How do get a port of one of the most infamously gruesome and violent video games approved for a console with infamously strict censorship policies? The answer: You don’t. This is an unlicensed port of the arcade light gun game and it ain’t pretty. Sure is campy though. (And censored.)



An unlicensed game from Color Dreams, who brought us timeless classics such as Menace Beach and Raid 2020. This guy with a boomerang has to defeat an army of robot demons made by this fat demon guy named Kull. He’s the the king of Hades. And probably not very nice.

Levels are split into two different game types: a horizontal space shooter type part and a platformer part. The game has you traversing such spooky locations as THE LEVEL OF BONE and THE LEVEL OF FLESH, which is just an unreadable mess of body organs.

It’s terrible. Really terrible. Like maybe the worst game on this list. (Okay, maybe not worse than Ghostbusters.)

A year after releasing this demonic abomination, Color Dreams formed Wisdom Tree and exclusively made Christianity-themed games. Wisdom Tree somehow still exist to this day, lurking somewhere in the shadows.


Taboo: The Sixth Sense

Okay, this isn’t particularly Halloweenish, or even a game at all. It’s a tarrot card reader from Rare. The readings you get are kind of cryptic and incomprehensible. That can be pretty spooky though, right? The manual warns that it is not intended for children under the age of 14, so you know this is some serious shit. Also it may curse your life.


These games are sort of related, but didn’t quite make the cut for whatever arbitrary reason I decided. Usually they have a few typical horror/Halloweenish elements, but not quite enough to warrant listing. Or maybe they’re lacking in a certain variety of horror. I don’t know. Check 'em out for yourself.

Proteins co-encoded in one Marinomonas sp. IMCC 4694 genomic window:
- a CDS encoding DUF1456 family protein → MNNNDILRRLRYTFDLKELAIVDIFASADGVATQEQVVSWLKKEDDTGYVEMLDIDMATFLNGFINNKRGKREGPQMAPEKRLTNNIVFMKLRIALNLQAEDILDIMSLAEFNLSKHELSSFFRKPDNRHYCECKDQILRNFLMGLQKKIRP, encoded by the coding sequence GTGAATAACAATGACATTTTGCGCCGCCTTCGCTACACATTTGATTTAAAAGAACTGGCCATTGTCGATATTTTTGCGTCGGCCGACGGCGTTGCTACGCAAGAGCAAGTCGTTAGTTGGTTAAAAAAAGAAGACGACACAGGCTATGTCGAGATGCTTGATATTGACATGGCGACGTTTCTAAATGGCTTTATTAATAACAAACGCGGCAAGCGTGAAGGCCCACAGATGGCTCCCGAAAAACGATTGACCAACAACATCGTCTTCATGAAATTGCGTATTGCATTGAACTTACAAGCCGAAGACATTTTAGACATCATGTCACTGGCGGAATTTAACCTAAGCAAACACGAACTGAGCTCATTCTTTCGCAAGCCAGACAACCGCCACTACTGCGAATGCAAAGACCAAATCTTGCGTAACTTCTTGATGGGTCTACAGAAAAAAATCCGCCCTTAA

I’d also like to use this space to mention the unreleased Hellraiser game by Color Dreams (which surely would have made the list). Being it was from Color Dreams, it probably wouldn’t have been too good. But what’s interesting about it is the technology that was planned to be in the cartridge. Dubbed the “Super Cartridge”, it contained an extra processor inside that would supposedly “double the processing power” of the NES using a bunch of trickery. The game was apparently going to play similarly to Wolfenstein 3D, somehow.

Development didn’t get very far off the ground. According to an interview with Dan Lawton, one of the founders of Color Dreams: “The hardware was done, and the artwork was 20% done, there was no programming. It was a 45 degree down angle view, with a maze of stone and walls and pits.” So, don’t expect much in the way of a prototype.

Ultimately, the game would be too expensive to produce, and the market for it was too small, so the project was eventually canned.

Splatter World

Another one currently lost to the ethers of time; Splatter World was set to be a Splatterhouse RPG molded in the goofy stylings of Wanpaku Graffiti. Scheduled for a March 1993 release, this newly discovered mystery game would've been one of the very last releases for the Famicom. It looked to have a bit of an EarthBound-y feel.